Amazons bearing power shovels

April 17, 2017 § 6 Comments

Individual hard copies of the Third Edition of the Usury FAQ are available on Amazon.   Feel free to order copies for your friends and enemies, and to post reviews.  This is a project of The Typesetter (a.k.a. commenter TomD), who did all the hard work: I just provided the content.  In addition to our thanks for his hard work we also owe him well-wishes and joyous prayers for his rumored upcoming nuptials.

The e-book downloads in my sidebar are still the Second Edition.  I’ll update all y’all when that changes – and about bulk orders, hardcover version, and possible conspiratorial distribution plans to various target groups – as things actually happen, as I find/figure things out myself, and as anything relevant takes place.

Countdown to launch

April 6, 2017 § 28 Comments

At the suggestion of reader MMPeregrine, in preparation for the print version/3rd Edition of the Usury FAQ, I added a couple of questions and answers:

57) This all sounds so complicated, and use of the terms “loan” and “interest” to mean so many different things is confusing. Is there a straightforward way to tell if a simple loan for interest is usury?

58) Is there something that the government can do about usury without creating a whole bunch of complicated regulations?

UPDATE:  The Typesetter has made the current revision available in PDF here.  If you are interested in proofreading the manuscript feel free to post any errors you find in the combox here, or send email to usurybook@gmail.com.

You need a credit score of at least 666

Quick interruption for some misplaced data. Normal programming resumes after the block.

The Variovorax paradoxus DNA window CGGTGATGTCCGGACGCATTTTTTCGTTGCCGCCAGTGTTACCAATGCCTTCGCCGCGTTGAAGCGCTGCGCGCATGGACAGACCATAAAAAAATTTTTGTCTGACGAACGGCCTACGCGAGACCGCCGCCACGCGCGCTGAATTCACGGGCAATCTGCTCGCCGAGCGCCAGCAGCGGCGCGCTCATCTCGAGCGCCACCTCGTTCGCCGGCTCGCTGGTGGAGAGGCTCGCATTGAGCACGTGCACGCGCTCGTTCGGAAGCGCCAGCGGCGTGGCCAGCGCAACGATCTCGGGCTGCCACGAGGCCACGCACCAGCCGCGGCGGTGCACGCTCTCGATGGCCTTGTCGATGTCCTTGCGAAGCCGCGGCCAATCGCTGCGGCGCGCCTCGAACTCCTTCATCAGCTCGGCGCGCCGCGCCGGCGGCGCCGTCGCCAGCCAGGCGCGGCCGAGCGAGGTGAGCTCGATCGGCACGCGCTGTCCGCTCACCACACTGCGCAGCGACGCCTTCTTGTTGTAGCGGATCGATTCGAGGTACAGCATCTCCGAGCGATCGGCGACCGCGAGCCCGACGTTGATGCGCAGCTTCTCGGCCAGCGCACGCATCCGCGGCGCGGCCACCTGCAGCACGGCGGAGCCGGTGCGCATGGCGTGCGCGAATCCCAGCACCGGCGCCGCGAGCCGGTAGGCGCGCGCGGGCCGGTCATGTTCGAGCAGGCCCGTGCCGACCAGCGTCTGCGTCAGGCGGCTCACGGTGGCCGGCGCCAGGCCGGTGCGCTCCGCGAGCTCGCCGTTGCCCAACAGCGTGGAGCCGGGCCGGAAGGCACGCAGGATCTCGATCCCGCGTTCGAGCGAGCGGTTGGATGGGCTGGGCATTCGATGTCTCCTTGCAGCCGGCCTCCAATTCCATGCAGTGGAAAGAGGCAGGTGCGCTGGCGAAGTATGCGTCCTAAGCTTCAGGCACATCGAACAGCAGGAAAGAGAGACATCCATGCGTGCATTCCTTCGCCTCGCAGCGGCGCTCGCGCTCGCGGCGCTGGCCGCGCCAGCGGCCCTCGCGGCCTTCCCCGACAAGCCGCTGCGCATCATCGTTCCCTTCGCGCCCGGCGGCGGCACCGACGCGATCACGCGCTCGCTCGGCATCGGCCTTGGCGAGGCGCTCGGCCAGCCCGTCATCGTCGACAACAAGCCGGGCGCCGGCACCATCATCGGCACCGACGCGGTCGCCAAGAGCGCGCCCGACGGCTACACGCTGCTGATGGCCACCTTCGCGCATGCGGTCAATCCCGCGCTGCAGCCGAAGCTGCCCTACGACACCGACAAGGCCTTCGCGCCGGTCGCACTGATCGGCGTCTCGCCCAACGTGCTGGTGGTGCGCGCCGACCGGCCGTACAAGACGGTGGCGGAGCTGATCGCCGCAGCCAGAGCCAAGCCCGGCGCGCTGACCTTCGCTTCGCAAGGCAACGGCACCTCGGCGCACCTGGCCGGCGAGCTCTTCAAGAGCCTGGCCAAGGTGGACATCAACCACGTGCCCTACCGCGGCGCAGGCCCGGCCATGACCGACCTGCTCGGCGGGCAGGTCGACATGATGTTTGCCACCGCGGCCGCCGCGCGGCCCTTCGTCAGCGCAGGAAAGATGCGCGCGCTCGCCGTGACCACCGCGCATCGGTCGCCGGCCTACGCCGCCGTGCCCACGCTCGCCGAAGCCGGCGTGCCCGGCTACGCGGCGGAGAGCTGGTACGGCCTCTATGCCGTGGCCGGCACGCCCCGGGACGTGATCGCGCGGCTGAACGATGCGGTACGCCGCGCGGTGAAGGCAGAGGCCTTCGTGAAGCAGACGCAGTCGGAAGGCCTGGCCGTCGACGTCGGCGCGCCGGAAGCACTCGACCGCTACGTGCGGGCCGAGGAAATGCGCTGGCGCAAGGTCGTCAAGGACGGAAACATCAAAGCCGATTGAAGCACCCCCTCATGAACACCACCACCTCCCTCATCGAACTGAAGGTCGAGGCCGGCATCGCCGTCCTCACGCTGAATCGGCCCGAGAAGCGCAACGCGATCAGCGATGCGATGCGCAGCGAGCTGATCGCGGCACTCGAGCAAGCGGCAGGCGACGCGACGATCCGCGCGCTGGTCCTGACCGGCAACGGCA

April 6, 2017 § 10 Comments

[16] And he shall make all, both little and great, rich and poor, freemen and bondmen, to have a character in their right hand, or on their foreheads. [17] And that no man might buy or sell, but he that hath the character, or the name of the beast, or the number of his name. [18] Here is wisdom. He that hath understanding, let him count the number of the beast. For it is the number of a man: and the number of him is six hundred sixty-six.

Debtor’s prison and usury

March 20, 2017 § 43 Comments

A good sovereign will decline to enforce usurious contracts, and will reserve the authority to – if prudentially necessary – punish those who attempt to craft usurious contracts.

It follows that in a good polity, the only way to acquire a magistrate-enforceable personal debt would be by committing a crime (including, possibly, criminal negligence).

I conclude that what makes debtor’s prison bad is acceptance of usury.  In the absence of usury, debtor’s prison is just prison for criminals.

On minding your own business and the unpersoning of contract counterparties

March 17, 2017 § 21 Comments

In Question 49 of the Usury FAQ I discuss whether a merchant may licitly charge an individual[1] penalties for late payment on unsecured merchant credit, distinguishing between two cases.

In one case the individual mutuum debtor has the resources to pay the merchant on time and refuses to do so. This is a form of theft or fraud, and thus is (under the natural law) a criminal act subject to the extrinsic titles and criminal penalties which arise from criminal acts.

In the other case the debtor has suffered misfortune and is unable to pay on time.  By extending unsecured credit the merchant took the risk of this occurring upon himself, and is not entitled to late payment penalties.

Notice that this means that the merchant who extends unsecured credit, and the enforcing sovereign, have to understand the individual holistically and charitably as a human being, in order to make this distinction.  It means – and I’m sorry to break this to you – that the dehumanizing incantation “it is just business” doesn’t actually turn contract counterparties into unpersons.